Really.  How do David Letterman and Johnny Depp talk about how evolved this role is with straight faces?

Or is it that Johnny Depp is one of the thousands of Americans claiming to be that exotica called “a quarter part Cherokee?”  Bahahaha!

Oh and what’s up with that brown pin-striped suit JD wears in every photograph he’s in lately?

I’d respect you more if you didn’t talk about all that nobility crap, and just took your money and went home.

Goodnight…

But if you put some butter on it

Published June 25, 2013 by Sandee

butter

Under the same standard responsible for punishing Paula Deen, if we asked big business owners, politicians and blue-collar workers — Asian, black, white, Latino, Samoan — if they ever used racial slurs and they told the truth, we’d have no one to run the country, no goods or services, no Honey Nut Cheerios, or computers — the highways would be fucked up from disrepair and there would be no elevator inspectors or pilots.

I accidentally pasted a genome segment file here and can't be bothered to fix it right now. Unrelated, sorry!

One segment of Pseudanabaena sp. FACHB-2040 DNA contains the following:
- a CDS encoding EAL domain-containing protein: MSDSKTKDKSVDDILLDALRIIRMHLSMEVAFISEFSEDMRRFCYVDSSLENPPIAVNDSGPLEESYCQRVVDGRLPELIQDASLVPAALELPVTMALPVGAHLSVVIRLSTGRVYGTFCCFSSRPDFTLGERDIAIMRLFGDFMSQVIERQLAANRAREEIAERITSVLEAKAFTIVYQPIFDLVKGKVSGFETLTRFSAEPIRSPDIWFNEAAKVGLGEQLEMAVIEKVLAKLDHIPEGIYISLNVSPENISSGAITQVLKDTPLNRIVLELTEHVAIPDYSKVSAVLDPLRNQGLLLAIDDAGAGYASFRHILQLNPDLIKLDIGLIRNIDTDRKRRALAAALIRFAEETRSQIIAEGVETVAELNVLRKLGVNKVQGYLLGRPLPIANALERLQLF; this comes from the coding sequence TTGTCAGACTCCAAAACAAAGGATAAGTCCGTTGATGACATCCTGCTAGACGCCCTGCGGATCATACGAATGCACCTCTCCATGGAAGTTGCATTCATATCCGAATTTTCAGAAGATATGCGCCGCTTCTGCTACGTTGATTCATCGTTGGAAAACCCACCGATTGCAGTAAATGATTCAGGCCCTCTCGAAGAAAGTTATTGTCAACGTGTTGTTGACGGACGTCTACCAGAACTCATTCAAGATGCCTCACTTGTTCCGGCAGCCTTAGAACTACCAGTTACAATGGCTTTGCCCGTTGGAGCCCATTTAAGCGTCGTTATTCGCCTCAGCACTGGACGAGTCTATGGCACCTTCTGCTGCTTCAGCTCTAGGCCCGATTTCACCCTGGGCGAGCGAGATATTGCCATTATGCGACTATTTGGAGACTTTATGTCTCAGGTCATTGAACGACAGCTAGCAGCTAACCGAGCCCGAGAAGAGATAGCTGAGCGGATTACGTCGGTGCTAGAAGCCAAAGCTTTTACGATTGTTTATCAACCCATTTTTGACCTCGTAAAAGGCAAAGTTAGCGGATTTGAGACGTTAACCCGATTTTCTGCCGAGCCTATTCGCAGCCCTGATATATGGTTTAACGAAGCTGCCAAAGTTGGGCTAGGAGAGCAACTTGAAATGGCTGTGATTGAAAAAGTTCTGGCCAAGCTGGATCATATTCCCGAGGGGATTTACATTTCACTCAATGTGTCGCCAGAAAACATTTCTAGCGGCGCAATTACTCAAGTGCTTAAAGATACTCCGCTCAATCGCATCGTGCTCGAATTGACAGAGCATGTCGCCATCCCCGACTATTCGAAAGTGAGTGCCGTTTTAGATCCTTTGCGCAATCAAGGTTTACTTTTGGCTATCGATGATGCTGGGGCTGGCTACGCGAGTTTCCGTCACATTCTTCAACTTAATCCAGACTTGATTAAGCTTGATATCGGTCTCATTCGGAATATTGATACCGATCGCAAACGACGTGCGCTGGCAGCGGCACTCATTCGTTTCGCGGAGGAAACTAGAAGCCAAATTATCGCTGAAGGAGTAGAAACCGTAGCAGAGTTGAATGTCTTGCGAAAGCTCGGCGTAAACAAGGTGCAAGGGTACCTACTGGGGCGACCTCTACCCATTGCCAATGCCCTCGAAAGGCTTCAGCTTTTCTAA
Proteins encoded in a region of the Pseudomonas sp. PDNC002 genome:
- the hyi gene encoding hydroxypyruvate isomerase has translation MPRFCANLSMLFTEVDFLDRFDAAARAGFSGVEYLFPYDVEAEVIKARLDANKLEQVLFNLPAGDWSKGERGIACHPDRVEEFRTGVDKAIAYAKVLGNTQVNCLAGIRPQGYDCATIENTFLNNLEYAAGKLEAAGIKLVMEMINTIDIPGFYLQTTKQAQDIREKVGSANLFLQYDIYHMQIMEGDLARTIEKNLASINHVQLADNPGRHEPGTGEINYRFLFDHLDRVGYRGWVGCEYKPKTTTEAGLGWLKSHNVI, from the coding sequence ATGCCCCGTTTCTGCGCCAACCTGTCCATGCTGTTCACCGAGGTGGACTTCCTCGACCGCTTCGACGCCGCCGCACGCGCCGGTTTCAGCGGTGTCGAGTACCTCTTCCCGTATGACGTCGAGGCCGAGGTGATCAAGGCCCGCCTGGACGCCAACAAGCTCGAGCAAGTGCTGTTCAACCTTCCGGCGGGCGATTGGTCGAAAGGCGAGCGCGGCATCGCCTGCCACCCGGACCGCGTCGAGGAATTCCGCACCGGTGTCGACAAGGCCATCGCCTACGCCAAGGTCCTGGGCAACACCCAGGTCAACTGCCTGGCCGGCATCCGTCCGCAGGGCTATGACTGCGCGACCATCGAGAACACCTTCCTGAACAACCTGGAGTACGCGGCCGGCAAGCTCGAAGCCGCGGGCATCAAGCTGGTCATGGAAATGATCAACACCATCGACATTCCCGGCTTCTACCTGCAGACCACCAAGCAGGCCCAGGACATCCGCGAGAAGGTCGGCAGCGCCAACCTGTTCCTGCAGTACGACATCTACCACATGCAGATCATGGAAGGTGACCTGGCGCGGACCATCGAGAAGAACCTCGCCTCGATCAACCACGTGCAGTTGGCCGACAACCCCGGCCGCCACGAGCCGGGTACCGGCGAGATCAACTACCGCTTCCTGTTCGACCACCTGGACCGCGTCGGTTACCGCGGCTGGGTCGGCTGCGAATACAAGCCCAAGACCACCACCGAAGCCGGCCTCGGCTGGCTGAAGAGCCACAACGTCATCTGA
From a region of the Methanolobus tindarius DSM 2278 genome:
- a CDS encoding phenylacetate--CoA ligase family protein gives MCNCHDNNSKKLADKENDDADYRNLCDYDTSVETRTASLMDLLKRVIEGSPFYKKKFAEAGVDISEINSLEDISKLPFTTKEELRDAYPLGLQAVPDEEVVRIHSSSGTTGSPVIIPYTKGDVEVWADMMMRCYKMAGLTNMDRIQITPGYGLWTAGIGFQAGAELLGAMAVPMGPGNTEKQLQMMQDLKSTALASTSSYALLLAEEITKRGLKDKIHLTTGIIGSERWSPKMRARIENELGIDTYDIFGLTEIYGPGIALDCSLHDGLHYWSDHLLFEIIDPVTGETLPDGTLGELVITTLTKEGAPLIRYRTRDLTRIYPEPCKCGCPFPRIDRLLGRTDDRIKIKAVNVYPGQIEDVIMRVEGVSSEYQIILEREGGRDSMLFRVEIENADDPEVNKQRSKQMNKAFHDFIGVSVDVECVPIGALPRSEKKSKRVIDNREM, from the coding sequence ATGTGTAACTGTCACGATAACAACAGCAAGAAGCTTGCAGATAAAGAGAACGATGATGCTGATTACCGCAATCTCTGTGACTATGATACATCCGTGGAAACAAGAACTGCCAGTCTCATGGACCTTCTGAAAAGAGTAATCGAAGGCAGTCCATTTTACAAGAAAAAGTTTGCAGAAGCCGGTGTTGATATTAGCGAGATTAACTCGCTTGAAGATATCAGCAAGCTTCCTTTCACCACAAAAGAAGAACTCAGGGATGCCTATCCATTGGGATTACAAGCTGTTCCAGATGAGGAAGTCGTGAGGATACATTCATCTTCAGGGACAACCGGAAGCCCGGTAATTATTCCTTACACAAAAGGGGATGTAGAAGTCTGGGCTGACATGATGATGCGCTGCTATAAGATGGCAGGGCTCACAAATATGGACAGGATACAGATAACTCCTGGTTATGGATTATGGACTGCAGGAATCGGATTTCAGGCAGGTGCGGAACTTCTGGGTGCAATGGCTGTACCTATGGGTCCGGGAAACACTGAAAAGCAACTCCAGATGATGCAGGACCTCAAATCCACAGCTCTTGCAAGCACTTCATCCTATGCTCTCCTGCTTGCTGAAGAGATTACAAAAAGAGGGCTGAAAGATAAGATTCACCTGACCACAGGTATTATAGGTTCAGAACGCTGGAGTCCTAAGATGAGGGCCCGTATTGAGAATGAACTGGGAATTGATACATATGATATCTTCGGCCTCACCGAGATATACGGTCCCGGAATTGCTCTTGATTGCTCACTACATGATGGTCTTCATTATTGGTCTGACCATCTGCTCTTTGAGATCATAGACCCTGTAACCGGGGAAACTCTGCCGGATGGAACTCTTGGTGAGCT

Paula Deen got caught out there, because let me tell you, she ain’t the onliest one.  I think what happened is an over reaction and that she’s a scapegoat.  When a high-profile white person is branded racist black people think of them as part of the institutions that control our lives negatively.  But we shouldn’t let knee-jerk reactions muddy our thinking.

All I read in the New York Times is that she admitted to using the “N” word years ago, but I didn’t read in any reputable journal anything about her saying she wanted black people dressing up as slaves.  Maybe I missed something and if she did say this then she can kiss my ass and she should be dropped from the Food Network.